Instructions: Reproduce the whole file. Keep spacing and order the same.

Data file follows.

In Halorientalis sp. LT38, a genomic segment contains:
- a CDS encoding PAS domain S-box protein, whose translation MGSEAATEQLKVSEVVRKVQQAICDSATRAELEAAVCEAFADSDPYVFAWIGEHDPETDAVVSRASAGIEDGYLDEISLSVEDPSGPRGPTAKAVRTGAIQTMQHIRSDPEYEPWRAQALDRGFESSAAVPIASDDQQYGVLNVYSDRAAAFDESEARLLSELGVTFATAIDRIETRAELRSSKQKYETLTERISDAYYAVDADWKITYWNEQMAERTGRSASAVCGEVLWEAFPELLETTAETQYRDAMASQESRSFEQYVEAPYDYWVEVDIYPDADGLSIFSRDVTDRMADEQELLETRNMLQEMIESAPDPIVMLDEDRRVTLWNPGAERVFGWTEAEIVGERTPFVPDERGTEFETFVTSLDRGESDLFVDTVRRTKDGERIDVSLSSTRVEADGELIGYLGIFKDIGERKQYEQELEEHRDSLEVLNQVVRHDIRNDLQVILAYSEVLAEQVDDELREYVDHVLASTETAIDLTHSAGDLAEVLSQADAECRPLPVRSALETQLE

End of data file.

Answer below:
In Halorientalis sp. LT38, a genomic segment contains:
- a CDS encoding PAS domain S-box protein, whose translation MGSEAATEQLKVSEVVRKVQQAICDSATRAELEAAVCEAFADSDPYVFAWIGEHDPETDAVVSRASAGIEDGYLDEISLSVEDPSGPRGPTAKAVRTGAIQTMQHIRSDPEYEPWRAQALDRGFESSAAVPIASDDQQYGVLNVYSDRAAAFDESEARLLSELGVTFATAIDRIETRAELRSSKQKYETLTERISDAYYAVDADWKITYWNEQMAERTGRSASAVCGEVLWEAFPELLETTAETQYRDAMASQESRSFEQYVEAPYDYWVEVDIYPDADGLSIFSRDVTDRMADEQELLETRNMLQEMIESAPDPIVMLDEDRRVTLWNPGAERVFGWTEAEIVGERTPFVPDERGTEFETFVTSLDRGESDLFVDTVRRTKDGERIDVSLSSTRVEADGELIGYLGIFKDIGERKQYEQELEEHRDSLEVLNQVVRHDIRNDLQVILAYSEVLAEQVDDELREYVDHVLASTETAIDLTHSAGDLAEVLSQADAECRPLPVRSALETQLE